Most baseball games have umpires and coaches. The umpire calls balls and strikes regardless of whether the call helps or hurts one team or the other; a coach pushes for the best interests of a team.
Bankruptcy judges are like baseball umpires. In any dispute between the parties, the judge determines who is right and who is wrong from a purely legal standpoint. The trustee is not exactly like a coach, but the trustee does look out for the best interests of the creditors.
Trustees in Indiana Chapter 7 Cases
In liquidation bankruptcies, Chicago trustees have basically two responsibilities.
First, the trustee conducts the 341 meeting of creditors, which takes place about six weeks after the debtor files a voluntary petition. In a Chapter 7 341, the trustee essentially verifies the debtor’s credentials (mostly that all the forms are present and the debtor has completed the required debt education classes) and confirms the debtor’s identity (nearly always with a Social Security card and a driver’s license).
At a Chapter 7 341, the trustee also collects some financial documents, such as recent tax returns and some other papers, such as mortgage notes, house deeds, or insurance policy declarations pages.
Second, the trustee evaluates all nonexempt assets to determine if a seizure and sale would benefit the creditors. Assume Debbie Debtor lives in Illinois and she has a nonexempt used car that’s in below average condition and only worth $500. The trustee may determine that, given the cost of seizing the car, repairing it, storing it, and other costs, the creditors may not benefit from such a transaction and Debbie may get to keep her nonexempt car.
In short, the trustee is not a used car salesman and s/he will not seize nonexempt assets unless the creditors stand to make a considerable profit from such a move.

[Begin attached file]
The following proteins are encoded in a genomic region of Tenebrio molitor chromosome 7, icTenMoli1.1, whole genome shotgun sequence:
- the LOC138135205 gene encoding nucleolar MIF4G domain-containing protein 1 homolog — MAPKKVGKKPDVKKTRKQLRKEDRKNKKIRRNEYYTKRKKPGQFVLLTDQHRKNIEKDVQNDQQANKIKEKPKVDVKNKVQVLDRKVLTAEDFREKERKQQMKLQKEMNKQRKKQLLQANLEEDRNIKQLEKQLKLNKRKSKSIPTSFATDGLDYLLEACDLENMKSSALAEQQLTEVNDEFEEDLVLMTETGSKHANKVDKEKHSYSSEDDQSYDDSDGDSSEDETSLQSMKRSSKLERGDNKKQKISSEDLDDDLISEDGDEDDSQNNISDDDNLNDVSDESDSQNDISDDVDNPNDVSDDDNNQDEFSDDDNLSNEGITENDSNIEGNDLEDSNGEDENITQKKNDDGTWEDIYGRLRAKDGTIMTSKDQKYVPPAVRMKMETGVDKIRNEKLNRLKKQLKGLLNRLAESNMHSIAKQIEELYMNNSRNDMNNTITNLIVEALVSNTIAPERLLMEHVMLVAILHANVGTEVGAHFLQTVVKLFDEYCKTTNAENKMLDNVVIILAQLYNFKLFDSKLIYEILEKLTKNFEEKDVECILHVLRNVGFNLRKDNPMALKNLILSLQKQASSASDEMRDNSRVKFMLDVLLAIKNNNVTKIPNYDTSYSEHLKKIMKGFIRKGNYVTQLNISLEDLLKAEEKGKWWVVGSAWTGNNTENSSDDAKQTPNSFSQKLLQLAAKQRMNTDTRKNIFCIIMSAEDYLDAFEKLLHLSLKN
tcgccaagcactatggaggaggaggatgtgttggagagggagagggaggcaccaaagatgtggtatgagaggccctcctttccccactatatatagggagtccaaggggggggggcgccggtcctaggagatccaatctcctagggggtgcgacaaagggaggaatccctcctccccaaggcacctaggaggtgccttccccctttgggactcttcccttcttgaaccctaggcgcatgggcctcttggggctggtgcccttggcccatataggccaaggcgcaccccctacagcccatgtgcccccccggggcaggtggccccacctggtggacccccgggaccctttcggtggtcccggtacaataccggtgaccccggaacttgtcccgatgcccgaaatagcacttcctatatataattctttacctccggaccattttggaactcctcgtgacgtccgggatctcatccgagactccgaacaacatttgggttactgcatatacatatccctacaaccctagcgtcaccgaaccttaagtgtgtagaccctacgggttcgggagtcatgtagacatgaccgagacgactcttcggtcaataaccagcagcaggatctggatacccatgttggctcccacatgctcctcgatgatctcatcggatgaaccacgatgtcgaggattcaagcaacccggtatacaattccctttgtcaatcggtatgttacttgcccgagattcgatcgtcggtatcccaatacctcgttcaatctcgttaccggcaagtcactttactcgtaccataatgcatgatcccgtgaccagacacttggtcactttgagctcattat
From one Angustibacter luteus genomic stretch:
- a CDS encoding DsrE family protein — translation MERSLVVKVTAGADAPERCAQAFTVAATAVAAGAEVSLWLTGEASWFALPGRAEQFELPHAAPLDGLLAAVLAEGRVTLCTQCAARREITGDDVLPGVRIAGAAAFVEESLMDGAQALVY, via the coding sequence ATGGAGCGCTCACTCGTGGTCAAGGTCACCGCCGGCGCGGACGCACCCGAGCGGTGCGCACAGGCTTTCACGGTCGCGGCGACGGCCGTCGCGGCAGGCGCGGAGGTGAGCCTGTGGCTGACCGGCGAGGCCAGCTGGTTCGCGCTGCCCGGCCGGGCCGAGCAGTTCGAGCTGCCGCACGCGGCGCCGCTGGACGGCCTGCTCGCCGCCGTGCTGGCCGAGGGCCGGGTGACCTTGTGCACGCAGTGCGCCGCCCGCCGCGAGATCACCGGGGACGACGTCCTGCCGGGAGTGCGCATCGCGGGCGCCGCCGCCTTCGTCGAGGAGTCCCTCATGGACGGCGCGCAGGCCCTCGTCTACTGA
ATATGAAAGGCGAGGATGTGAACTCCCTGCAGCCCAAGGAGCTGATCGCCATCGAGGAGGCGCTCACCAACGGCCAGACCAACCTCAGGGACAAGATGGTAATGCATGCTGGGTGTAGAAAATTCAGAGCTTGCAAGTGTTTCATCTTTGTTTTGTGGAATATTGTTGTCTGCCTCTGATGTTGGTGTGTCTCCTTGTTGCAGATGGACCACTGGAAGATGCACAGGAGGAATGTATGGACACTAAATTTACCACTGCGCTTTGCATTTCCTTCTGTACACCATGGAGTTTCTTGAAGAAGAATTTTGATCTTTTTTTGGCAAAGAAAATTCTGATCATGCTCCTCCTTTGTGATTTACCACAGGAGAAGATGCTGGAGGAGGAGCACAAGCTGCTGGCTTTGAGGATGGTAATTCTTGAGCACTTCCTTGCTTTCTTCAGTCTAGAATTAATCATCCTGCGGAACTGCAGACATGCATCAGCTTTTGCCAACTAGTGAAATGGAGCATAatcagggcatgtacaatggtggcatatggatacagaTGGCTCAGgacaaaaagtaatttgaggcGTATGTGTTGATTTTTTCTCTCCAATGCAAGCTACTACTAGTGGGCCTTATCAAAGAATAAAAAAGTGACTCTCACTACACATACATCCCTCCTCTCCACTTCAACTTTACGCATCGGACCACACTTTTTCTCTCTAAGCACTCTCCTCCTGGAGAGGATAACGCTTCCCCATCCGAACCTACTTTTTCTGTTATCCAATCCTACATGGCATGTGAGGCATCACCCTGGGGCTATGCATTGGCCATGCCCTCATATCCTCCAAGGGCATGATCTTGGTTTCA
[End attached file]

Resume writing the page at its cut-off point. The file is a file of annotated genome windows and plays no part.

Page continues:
Trustees in Indiana Chapter 13 Cases
In addition to the aforementioned Chapter 7 duties, Chapter 13 trustees have some additional responsibilities.
Chiefly, these trustees must examine and approve the debtor’s proposed debt consolidation and repayment plan. During the protected repayment period, which is usually five years, the debtor must make regular payments on all past due secured debts, like a home mortgage or a car note. At the end of the period, the debt must have a zero balance, so the debtor must continue to make regular payments during this period as well.
To determine the monthly debt consolidation payment amount, the trustee considers both the amount of the debt and the debtor’s income. Basically, the trustee puts the debtor on an allowance and requires that any money left over after the bills are paid go to debt retirement.
If the debtor and trustee cannot work out an acceptable payment plan, most debtors convert from Chapter 13 to Chapter 7. As a result, they do not need to catch up on secured debts and their bankruptcies close in a few months as opposed to a few years.
Trust Experienced Attorneys
Trustees are important cogs in the bankruptcy machine. For a free consultation with an experienced bankruptcy attorney in Chicago, contact the Bentz Holguin Law Firm, LLC. We routinely handle cases in both Illinois and Indiana.